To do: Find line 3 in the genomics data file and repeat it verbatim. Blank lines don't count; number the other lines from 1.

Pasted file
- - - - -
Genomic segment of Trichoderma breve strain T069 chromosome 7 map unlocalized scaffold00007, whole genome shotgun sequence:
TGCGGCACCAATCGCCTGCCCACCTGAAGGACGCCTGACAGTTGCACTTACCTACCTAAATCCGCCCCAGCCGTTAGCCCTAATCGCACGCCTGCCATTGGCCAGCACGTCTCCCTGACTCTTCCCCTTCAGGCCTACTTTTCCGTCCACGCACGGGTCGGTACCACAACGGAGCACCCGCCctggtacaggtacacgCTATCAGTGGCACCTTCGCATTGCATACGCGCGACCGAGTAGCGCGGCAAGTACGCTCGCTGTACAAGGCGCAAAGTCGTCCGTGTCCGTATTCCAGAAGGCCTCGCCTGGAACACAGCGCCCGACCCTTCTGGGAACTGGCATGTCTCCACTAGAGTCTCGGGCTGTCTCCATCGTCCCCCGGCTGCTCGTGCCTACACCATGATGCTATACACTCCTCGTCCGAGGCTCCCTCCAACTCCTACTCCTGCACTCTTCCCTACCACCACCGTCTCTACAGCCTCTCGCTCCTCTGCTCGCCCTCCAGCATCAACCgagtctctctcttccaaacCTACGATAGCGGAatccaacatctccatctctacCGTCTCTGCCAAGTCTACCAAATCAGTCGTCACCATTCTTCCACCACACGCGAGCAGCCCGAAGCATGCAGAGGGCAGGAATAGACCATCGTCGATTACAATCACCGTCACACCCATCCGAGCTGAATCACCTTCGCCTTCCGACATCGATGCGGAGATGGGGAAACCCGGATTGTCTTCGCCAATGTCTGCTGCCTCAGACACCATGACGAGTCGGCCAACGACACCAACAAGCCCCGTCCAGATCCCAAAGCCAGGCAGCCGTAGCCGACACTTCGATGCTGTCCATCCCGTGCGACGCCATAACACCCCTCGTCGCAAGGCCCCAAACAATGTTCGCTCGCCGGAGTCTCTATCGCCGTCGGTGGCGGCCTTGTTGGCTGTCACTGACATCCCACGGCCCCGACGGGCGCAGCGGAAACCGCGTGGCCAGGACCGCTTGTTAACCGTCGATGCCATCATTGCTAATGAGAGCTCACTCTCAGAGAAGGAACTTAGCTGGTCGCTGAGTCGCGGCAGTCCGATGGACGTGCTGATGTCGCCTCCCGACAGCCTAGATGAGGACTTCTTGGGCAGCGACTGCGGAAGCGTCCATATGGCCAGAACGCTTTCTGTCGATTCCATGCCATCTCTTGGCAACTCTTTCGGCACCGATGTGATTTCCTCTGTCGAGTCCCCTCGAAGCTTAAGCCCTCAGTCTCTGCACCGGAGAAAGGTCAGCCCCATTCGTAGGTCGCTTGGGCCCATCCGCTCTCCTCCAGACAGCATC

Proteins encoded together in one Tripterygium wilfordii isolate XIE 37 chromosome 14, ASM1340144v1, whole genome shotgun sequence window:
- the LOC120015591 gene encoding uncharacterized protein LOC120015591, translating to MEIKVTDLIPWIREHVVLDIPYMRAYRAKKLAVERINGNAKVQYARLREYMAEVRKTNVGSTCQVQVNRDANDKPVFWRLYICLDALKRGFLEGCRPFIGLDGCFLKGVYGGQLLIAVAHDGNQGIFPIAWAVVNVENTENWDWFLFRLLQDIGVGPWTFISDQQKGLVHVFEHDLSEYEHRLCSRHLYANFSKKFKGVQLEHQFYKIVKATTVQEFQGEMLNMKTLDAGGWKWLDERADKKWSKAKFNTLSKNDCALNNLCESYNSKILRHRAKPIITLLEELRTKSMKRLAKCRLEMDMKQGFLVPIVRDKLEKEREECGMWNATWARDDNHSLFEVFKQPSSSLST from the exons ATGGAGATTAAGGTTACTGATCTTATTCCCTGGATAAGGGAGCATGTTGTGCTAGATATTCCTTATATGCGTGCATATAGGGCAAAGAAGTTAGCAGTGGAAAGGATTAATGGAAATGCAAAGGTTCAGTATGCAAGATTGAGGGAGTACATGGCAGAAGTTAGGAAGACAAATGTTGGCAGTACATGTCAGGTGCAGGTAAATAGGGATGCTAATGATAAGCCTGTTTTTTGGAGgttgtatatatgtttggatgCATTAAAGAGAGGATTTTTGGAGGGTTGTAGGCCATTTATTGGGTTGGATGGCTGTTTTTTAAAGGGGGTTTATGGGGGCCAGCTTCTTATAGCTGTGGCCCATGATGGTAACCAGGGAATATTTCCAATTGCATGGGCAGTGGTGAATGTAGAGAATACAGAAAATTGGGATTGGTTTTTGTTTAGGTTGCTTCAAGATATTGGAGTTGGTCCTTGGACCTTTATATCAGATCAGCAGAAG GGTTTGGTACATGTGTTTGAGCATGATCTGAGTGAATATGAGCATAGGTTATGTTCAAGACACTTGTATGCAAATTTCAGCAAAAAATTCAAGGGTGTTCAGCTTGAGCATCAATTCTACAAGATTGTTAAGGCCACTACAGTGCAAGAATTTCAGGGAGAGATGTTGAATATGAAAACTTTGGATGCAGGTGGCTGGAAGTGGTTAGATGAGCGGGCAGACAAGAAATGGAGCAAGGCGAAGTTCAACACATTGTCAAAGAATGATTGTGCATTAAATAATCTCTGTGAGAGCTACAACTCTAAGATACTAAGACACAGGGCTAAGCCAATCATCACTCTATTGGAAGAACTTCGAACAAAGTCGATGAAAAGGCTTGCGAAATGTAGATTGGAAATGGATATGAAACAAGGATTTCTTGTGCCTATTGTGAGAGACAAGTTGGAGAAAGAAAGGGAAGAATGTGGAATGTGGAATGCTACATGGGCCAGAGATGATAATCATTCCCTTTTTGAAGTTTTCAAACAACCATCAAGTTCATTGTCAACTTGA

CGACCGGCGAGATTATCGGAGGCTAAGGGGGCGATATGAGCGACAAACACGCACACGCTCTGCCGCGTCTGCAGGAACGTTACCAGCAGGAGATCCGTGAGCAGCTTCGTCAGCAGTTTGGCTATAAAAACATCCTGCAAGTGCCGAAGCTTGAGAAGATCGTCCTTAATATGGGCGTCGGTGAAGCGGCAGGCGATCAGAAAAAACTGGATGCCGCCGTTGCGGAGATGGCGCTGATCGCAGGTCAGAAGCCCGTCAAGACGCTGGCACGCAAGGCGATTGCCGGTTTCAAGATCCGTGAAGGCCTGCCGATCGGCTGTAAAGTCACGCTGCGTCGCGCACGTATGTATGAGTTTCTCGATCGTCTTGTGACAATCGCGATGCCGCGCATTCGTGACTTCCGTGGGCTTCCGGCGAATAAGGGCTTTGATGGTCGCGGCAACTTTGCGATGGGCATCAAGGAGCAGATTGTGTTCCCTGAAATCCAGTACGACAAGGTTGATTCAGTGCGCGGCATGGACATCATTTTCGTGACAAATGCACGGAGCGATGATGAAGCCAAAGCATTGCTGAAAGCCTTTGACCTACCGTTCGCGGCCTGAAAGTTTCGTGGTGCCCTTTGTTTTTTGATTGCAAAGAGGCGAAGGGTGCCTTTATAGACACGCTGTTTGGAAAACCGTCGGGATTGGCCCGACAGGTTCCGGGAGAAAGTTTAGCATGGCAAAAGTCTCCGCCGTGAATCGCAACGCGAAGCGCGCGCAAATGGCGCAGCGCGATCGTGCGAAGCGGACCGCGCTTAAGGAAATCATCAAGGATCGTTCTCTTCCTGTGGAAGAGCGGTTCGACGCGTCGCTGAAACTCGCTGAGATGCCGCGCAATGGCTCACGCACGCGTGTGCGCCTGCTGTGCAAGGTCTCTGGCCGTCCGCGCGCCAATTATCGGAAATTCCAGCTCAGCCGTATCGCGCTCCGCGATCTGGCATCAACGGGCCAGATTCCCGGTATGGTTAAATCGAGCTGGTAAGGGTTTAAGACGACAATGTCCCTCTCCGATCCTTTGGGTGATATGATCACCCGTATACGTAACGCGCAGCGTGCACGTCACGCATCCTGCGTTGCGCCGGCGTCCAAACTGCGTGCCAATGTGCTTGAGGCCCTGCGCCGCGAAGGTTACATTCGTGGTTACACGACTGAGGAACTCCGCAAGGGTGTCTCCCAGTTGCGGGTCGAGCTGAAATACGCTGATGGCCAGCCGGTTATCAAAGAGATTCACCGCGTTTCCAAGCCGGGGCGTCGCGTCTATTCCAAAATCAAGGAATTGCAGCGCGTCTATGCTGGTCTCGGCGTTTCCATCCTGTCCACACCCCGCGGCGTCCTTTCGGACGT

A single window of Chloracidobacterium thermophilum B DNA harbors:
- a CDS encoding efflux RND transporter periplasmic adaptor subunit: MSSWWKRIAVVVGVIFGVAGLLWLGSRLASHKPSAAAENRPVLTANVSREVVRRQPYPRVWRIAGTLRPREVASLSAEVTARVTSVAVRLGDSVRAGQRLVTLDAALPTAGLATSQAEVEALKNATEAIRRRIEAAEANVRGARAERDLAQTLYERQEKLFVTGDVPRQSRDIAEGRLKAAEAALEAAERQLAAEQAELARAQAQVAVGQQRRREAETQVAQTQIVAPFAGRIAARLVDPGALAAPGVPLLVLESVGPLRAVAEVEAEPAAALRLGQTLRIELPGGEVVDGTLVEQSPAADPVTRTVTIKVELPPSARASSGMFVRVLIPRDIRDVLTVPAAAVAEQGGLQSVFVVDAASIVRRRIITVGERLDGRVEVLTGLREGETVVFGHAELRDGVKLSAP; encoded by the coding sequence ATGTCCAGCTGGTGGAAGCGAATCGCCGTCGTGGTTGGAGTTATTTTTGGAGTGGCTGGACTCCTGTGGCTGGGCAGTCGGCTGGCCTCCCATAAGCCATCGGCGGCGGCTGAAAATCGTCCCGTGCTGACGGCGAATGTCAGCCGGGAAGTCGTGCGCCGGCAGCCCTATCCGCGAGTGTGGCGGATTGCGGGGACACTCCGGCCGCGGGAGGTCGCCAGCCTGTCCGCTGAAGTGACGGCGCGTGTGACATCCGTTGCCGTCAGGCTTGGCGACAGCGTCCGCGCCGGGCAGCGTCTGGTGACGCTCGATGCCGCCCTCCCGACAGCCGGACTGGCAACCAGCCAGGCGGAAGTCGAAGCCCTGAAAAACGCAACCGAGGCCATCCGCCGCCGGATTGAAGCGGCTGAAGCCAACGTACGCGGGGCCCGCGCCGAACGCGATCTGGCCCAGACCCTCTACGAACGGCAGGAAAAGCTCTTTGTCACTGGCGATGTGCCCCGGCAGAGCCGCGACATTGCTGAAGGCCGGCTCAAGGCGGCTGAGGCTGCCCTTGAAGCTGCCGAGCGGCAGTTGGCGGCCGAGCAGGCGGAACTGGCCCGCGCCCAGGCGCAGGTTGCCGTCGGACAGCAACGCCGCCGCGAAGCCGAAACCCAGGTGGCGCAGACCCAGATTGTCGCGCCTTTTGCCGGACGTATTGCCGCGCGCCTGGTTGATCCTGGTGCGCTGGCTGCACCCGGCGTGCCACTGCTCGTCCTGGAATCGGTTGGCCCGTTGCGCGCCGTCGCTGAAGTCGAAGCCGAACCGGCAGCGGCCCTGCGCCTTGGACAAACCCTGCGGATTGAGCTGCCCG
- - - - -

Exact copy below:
Proteins encoded together in one Tripterygium wilfordii isolate XIE 37 chromosome 14, ASM1340144v1, whole genome shotgun sequence window: